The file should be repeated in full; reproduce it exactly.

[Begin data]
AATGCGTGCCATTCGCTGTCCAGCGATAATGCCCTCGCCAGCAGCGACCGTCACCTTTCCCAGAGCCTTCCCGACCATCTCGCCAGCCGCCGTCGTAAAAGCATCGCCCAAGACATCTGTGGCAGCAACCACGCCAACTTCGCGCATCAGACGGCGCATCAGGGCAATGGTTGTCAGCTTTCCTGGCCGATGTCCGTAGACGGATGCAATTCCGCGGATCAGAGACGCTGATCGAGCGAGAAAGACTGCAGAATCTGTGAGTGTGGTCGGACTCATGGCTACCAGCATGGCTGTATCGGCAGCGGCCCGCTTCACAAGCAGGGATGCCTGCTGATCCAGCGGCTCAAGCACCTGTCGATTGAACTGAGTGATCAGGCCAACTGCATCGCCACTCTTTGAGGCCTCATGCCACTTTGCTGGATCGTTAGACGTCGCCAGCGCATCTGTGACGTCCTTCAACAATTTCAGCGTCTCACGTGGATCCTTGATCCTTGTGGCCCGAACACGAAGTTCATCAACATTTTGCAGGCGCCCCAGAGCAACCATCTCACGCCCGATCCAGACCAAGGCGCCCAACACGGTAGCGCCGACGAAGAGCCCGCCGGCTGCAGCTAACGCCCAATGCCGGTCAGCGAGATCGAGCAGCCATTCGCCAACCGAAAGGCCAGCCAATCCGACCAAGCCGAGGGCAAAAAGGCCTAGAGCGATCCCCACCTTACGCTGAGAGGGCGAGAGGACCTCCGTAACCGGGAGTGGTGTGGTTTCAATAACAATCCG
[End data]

AATGCGTGCCATTCGCTGTCCAGCGATAATGCCCTCGCCAGCAGCGACCGTCACCTTTCCCAGAGCCTTCCCGACCATCTCGCCAGCCGCCGTCGTAAAAGCATCGCCCAAGACATCTGTGGCAGCAACCACGCCAACTTCGCGCATCAGACGGCGCATCAGGGCAATGGTTGTCAGCTTTCCTGGCCGATGTCCGTAGACGGATGCAATTCCGCGGATCAGAGACGCTGATCGAGCGAGAAAGACTGCAGAATCTGTGAGTGTGGTCGGACTCATGGCTACCAGCATGGCTGTATCGGCAGCGGCCCGCTTCACAAGCAGGGATGCCTGCTGATCCAGCGGCTCAAGCACCTGTCGATTGAACTGAGTGATCAGGCCAACTGCATCGCCACTCTTTGAGGCCTCATGCCACTTTGCTGGATCGTTAGACGTCGCCAGCGCATCTGTGACGTCCTTCAACAATTTCAGCGTCTCACGTGGATCCTTGATCCTTGTGGCCCGAACACGAAGTTCATCAACATTTTGCAGGCGCCCCAGAGCAACCATCTCACGCCCGATCCAGACCAAGGCGCCCAACACGGTAGCGCCGACGAAGAGCCCGCCGGCTGCAGCTAACGCCCAATGCCGGTCAGCGAGATCGAGCAGCCATTCGCCAACCGAAAGGCCAGCCAATCCGACCAAGCCGAGGGCAAAAAGGCCTAGAGCGATCCCCACCTTACGCTGAGAGGGCGAGAGGACCTCCGTAACCGGGAGTGGTGTGGTTTCAATAACAATCCG